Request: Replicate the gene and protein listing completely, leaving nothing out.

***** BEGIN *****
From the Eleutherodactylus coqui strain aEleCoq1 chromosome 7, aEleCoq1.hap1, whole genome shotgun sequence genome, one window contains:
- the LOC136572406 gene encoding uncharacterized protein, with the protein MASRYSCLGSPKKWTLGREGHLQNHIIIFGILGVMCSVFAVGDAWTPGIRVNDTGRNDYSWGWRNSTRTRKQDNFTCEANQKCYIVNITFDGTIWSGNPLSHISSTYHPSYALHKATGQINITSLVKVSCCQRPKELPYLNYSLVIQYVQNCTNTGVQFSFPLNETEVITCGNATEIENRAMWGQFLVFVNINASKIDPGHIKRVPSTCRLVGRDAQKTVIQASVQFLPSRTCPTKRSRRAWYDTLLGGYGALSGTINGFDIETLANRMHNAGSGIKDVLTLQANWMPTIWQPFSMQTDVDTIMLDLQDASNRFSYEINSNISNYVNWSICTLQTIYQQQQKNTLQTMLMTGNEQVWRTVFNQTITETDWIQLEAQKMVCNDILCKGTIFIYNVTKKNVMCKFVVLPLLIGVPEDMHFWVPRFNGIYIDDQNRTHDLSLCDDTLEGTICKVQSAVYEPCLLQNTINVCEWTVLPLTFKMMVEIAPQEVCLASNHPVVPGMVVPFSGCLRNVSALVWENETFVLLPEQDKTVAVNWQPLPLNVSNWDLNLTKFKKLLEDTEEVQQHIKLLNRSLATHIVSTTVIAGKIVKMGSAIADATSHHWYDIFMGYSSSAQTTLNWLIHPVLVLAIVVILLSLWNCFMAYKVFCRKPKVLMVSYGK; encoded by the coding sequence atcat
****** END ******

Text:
From the Eleutherodactylus coqui strain aEleCoq1 chromosome 7, aEleCoq1.hap1, whole genome shotgun sequence genome, one window contains:
- the LOC136572406 gene encoding uncharacterized protein, with the protein MASRYSCLGSPKKWTLGREGHLQNHIIIFGILGVMCSVFAVGDAWTPGIRVNDTGRNDYSWGWRNSTRTRKQDNFTCEANQKCYIVNITFDGTIWSGNPLSHISSTYHPSYALHKATGQINITSLVKVSCCQRPKELPYLNYSLVIQYVQNCTNTGVQFSFPLNETEVITCGNATEIENRAMWGQFLVFVNINASKIDPGHIKRVPSTCRLVGRDAQKTVIQASVQFLPSRTCPTKRSRRAWYDTLLGGYGALSGTINGFDIETLANRMHNAGSGIKDVLTLQANWMPTIWQPFSMQTDVDTIMLDLQDASNRFSYEINSNISNYVNWSICTLQTIYQQQQKNTLQTMLMTGNEQVWRTVFNQTITETDWIQLEAQKMVCNDILCKGTIFIYNVTKKNVMCKFVVLPLLIGVPEDMHFWVPRFNGIYIDDQNRTHDLSLCDDTLEGTICKVQSAVYEPCLLQNTINVCEWTVLPLTFKMMVEIAPQEVCLASNHPVVPGMVVPFSGCLRNVSALVWENETFVLLPEQDKTVAVNWQPLPLNVSNWDLNLTKFKKLLEDTEEVQQHIKLLNRSLATHIVSTTVIAGKIVKMGSAIADATSHHWYDIFMGYSSSAQTTLNWLIHPVLVLAIVVILLSLWNCFMAYKVFCRKPKVLMVSYGK; encoded by the coding sequence atcat